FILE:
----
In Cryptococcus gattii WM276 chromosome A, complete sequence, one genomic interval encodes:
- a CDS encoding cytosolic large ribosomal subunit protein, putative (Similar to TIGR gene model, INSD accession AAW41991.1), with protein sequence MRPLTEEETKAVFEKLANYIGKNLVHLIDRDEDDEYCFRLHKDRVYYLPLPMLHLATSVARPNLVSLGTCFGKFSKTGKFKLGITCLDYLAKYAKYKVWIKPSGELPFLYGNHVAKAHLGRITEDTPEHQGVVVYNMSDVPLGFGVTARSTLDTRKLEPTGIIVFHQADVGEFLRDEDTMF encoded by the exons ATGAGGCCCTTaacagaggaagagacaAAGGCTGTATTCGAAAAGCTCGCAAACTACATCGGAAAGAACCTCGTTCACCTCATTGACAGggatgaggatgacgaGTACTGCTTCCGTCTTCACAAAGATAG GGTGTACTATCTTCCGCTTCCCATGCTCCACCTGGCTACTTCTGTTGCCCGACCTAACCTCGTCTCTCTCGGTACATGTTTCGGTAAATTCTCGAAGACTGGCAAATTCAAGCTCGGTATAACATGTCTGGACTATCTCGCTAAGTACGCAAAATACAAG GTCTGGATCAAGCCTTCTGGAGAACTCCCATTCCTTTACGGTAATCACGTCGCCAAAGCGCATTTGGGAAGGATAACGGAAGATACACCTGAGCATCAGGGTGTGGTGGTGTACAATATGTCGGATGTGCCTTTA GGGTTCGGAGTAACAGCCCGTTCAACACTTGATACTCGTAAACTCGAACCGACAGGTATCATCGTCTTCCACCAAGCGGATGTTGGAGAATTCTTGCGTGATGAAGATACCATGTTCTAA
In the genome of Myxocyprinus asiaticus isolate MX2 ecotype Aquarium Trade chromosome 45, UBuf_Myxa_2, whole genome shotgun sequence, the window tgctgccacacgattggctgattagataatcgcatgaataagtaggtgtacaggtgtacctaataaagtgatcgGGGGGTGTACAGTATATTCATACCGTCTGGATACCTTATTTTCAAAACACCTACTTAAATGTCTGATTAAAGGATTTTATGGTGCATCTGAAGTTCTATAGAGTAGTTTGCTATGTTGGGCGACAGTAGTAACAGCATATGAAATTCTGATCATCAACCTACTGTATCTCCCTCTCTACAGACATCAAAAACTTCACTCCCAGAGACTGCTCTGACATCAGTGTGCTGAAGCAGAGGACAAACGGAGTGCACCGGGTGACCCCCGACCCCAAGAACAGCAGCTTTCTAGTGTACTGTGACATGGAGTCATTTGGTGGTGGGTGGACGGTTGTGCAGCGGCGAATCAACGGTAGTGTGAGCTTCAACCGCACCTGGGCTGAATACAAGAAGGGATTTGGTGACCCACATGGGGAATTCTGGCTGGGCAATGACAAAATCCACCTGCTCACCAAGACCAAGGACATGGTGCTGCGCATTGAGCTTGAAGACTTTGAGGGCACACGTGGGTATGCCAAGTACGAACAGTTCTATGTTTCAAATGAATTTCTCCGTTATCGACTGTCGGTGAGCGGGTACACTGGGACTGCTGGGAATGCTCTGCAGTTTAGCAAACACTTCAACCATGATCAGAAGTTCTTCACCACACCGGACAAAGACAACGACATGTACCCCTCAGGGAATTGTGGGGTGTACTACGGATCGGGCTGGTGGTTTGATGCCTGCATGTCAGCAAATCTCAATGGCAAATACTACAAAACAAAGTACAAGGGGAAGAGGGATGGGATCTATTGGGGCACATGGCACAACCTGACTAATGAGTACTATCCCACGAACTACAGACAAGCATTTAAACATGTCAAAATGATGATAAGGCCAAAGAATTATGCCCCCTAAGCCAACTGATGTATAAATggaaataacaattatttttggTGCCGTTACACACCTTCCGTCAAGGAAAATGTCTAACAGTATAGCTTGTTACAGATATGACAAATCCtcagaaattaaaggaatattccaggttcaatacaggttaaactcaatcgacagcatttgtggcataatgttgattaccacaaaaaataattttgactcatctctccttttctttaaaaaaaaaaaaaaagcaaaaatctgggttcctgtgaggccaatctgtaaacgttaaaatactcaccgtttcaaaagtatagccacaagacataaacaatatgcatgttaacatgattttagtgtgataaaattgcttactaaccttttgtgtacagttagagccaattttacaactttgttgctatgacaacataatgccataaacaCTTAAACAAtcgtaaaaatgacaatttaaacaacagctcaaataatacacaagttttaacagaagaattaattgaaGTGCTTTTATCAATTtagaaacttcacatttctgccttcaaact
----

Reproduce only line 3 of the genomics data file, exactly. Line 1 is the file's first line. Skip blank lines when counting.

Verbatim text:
In the genome of Myxocyprinus asiaticus isolate MX2 ecotype Aquarium Trade chromosome 45, UBuf_Myxa_2, whole genome shotgun sequence, the window tgctgccacacgattggctgattagataatcgcatgaataagtaggtgtacaggtgtacctaataaagtgatcgGGGGGTGTACAGTATATTCATACCGTCTGGATACCTTATTTTCAAAACACCTACTTAAATGTCTGATTAAAGGATTTTATGGTGCATCTGAAGTTCTATAGAGTAGTTTGCTATGTTGGGCGACAGTAGTAACAGCATATGAAATTCTGATCATCAACCTACTGTATCTCCCTCTCTACAGACATCAAAAACTTCACTCCCAGAGACTGCTCTGACATCAGTGTGCTGAAGCAGAGGACAAACGGAGTGCACCGGGTGACCCCCGACCCCAAGAACAGCAGCTTTCTAGTGTACTGTGACATGGAGTCATTTGGTGGTGGGTGGACGGTTGTGCAGCGGCGAATCAACGGTAGTGTGAGCTTCAACCGCACCTGGGCTGAATACAAGAAGGGATTTGGTGACCCACATGGGGAATTCTGGCTGGGCAATGACAAAATCCACCTGCTCACCAAGACCAAGGACATGGTGCTGCGCATTGAGCTTGAAGACTTTGAGGGCACACGTGGGTATGCCAAGTACGAACAGTTCTATGTTTCAAATGAATTTCTCCGTTATCGACTGTCGGTGAGCGGGTACACTGGGACTGCTGGGAATGCTCTGCAGTTTAGCAAACACTTCAACCATGATCAGAAGTTCTTCACCACACCGGACAAAGACAACGACATGTACCCCTCAGGGAATTGTGGGGTGTACTACGGATCGGGCTGGTGGTTTGATGCCTGCATGTCAGCAAATCTCAATGGCAAATACTACAAAACAAAGTACAAGGGGAAGAGGGATGGGATCTATTGGGGCACATGGCACAACCTGACTAATGAGTACTATCCCACGAACTACAGACAAGCATTTAAACATGTCAAAATGATGATAAGGCCAAAGAATTATGCCCCCTAAGCCAACTGATGTATAAATggaaataacaattatttttggTGCCGTTACACACCTTCCGTCAAGGAAAATGTCTAACAGTATAGCTTGTTACAGATATGACAAATCCtcagaaattaaaggaatattccaggttcaatacaggttaaactcaatcgacagcatttgtggcataatgttgattaccacaaaaaataattttgactcatctctccttttctttaaaaaaaaaaaaaaagcaaaaatctgggttcctgtgaggccaatctgtaaacgttaaaatactcaccgtttcaaaagtatagccacaagacataaacaatatgcatgttaacatgattttagtgtgataaaattgcttactaaccttttgtgtacagttagagccaattttacaactttgttgctatgacaacataatgccataaacaCTTAAACAAtcgtaaaaatgacaatttaaacaacagctcaaataatacacaagttttaacagaagaattaattgaaGTGCTTTTATCAATTtagaaacttcacatttctgccttcaaact